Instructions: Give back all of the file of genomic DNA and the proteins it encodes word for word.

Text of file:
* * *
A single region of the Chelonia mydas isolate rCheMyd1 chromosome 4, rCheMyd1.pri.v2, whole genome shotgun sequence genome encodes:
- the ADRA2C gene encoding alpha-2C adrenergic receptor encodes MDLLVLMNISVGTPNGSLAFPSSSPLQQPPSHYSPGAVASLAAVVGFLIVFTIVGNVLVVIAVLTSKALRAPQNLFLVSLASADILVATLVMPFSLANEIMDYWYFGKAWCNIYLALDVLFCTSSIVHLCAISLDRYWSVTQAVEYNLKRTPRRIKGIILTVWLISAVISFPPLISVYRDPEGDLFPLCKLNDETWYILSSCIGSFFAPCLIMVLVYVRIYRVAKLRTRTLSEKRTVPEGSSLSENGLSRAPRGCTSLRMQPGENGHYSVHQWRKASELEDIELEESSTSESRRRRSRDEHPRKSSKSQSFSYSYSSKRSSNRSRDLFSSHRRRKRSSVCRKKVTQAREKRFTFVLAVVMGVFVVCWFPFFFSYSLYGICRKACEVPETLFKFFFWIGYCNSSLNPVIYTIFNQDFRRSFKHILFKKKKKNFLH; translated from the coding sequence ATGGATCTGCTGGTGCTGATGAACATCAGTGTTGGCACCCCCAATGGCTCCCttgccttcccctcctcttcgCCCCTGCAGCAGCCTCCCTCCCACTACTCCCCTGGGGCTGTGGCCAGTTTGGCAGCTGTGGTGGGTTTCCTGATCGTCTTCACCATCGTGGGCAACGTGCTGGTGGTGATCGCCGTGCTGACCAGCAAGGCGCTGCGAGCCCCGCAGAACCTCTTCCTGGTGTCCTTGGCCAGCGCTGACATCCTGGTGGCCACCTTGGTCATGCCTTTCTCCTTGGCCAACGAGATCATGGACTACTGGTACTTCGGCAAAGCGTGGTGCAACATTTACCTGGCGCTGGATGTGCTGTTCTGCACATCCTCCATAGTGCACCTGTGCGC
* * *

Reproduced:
A single region of the Chelonia mydas isolate rCheMyd1 chromosome 4, rCheMyd1.pri.v2, whole genome shotgun sequence genome encodes:
- the ADRA2C gene encoding alpha-2C adrenergic receptor encodes MDLLVLMNISVGTPNGSLAFPSSSPLQQPPSHYSPGAVASLAAVVGFLIVFTIVGNVLVVIAVLTSKALRAPQNLFLVSLASADILVATLVMPFSLANEIMDYWYFGKAWCNIYLALDVLFCTSSIVHLCAISLDRYWSVTQAVEYNLKRTPRRIKGIILTVWLISAVISFPPLISVYRDPEGDLFPLCKLNDETWYILSSCIGSFFAPCLIMVLVYVRIYRVAKLRTRTLSEKRTVPEGSSLSENGLSRAPRGCTSLRMQPGENGHYSVHQWRKASELEDIELEESSTSESRRRRSRDEHPRKSSKSQSFSYSYSSKRSSNRSRDLFSSHRRRKRSSVCRKKVTQAREKRFTFVLAVVMGVFVVCWFPFFFSYSLYGICRKACEVPETLFKFFFWIGYCNSSLNPVIYTIFNQDFRRSFKHILFKKKKKNFLH; translated from the coding sequence ATGGATCTGCTGGTGCTGATGAACATCAGTGTTGGCACCCCCAATGGCTCCCttgccttcccctcctcttcgCCCCTGCAGCAGCCTCCCTCCCACTACTCCCCTGGGGCTGTGGCCAGTTTGGCAGCTGTGGTGGGTTTCCTGATCGTCTTCACCATCGTGGGCAACGTGCTGGTGGTGATCGCCGTGCTGACCAGCAAGGCGCTGCGAGCCCCGCAGAACCTCTTCCTGGTGTCCTTGGCCAGCGCTGACATCCTGGTGGCCACCTTGGTCATGCCTTTCTCCTTGGCCAACGAGATCATGGACTACTGGTACTTCGGCAAAGCGTGGTGCAACATTTACCTGGCGCTGGATGTGCTGTTCTGCACATCCTCCATAGTGCACCTGTGCGC